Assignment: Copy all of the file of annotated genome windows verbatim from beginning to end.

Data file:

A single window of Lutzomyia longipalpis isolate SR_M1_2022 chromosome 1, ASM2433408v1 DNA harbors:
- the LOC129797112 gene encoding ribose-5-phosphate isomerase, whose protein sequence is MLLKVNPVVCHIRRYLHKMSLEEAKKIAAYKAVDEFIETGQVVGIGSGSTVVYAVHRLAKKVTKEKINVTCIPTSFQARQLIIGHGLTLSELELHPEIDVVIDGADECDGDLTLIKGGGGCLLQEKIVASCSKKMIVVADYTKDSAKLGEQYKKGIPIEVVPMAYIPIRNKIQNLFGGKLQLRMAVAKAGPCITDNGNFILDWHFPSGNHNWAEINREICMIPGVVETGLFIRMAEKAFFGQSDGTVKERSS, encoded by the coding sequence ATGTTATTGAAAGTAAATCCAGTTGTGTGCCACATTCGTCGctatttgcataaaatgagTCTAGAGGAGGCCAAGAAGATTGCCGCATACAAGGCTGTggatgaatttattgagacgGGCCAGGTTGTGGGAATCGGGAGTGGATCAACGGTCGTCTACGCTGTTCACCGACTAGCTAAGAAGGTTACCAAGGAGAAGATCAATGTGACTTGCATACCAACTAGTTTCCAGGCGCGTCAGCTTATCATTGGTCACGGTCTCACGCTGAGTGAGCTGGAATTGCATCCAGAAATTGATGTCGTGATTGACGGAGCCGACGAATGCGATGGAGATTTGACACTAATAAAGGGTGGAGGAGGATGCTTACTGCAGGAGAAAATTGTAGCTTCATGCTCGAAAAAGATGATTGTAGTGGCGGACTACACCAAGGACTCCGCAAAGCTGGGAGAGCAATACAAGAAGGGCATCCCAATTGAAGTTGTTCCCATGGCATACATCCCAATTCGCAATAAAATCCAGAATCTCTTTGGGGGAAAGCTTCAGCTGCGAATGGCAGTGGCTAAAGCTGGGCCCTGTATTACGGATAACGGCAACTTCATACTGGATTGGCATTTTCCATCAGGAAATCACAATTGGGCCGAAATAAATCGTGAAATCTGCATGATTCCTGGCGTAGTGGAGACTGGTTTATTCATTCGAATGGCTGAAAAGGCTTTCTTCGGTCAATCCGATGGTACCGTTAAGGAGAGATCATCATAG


A single window of Lutzomyia longipalpis isolate SR_M1_2022 chromosome 1, ASM2433408v1 DNA harbors:
- the LOC129797112 gene encoding ribose-5-phosphate isomerase, whose protein sequence is MLLKVNPVVCHIRRYLHKMSLEEAKKIAAYKAVDEFIETGQVVGIGSGSTVVYAVHRLAKKVTKEKINVTCIPTSFQARQLIIGHGLTLSELELHPEIDVVIDGADECDGDLTLIKGGGGCLLQEKIVASCSKKMIVVADYTKDSAKLGEQYKKGIPIEVVPMAYIPIRNKIQNLFGGKLQLRMAVAKAGPCITDNGNFILDWHFPSGNHNWAEINREICMIPGVVETGLFIRMAEKAFFGQSDGTVKERSS, encoded by the coding sequence ATGTTATTGAAAGTAAATCCAGTTGTGTGCCACATTCGTCGctatttgcataaaatgagTCTAGAGGAGGCCAAGAAGATTGCCGCATACAAGGCTGTggatgaatttattgagacgGGCCAGGTTGTGGGAATCGGGAGTGGATCAACGGTCGTCTACGCTGTTCACCGACTAGCTAAGAAGGTTACCAAGGAGAAGATCAATGTGACTTGCATACCAACTAGTTTCCAGGCGCGTCAGCTTATCATTGGTCACGGTCTCACGCTGAGTGAGCTGGAATTGCATCCAGAAATTGATGTCGTGATTGACGGAGCCGACGAATGCGATGGAGATTTGACACTAATAAAGGGTGGAGGAGGATGCTTACTGCAGGAGAAAATTGTAGCTTCATGCTCGAAAAAGATGATTGTAGTGGCGGACTACACCAAGGACTCCGCAAAGCTGGGAGAGCAATACAAGAAGGGCATCCCAATTGAAGTTGTTCCCATGGCATACATCCCAATTCGCAATAAAATCCAGAATCTCTTTGGGGGAAAGCTTCAGCTGCGAATGGCAGTGGCTAAAGCTGGGCCCTGTATTACGGATAACGGCAACTTCATACTGGATTGGCATTTTCCATCAGGAAATCACAATTGGGCCGAAATAAATCGTGAAATCTGCATGATTCCTGGCGTAGTGGAGACTGGTTTATTCATTCGAATGGCTGAAAAGGCTTTCTTCGGTCAATCCGATGGTACCGTTAAGGAGAGATCATCATAG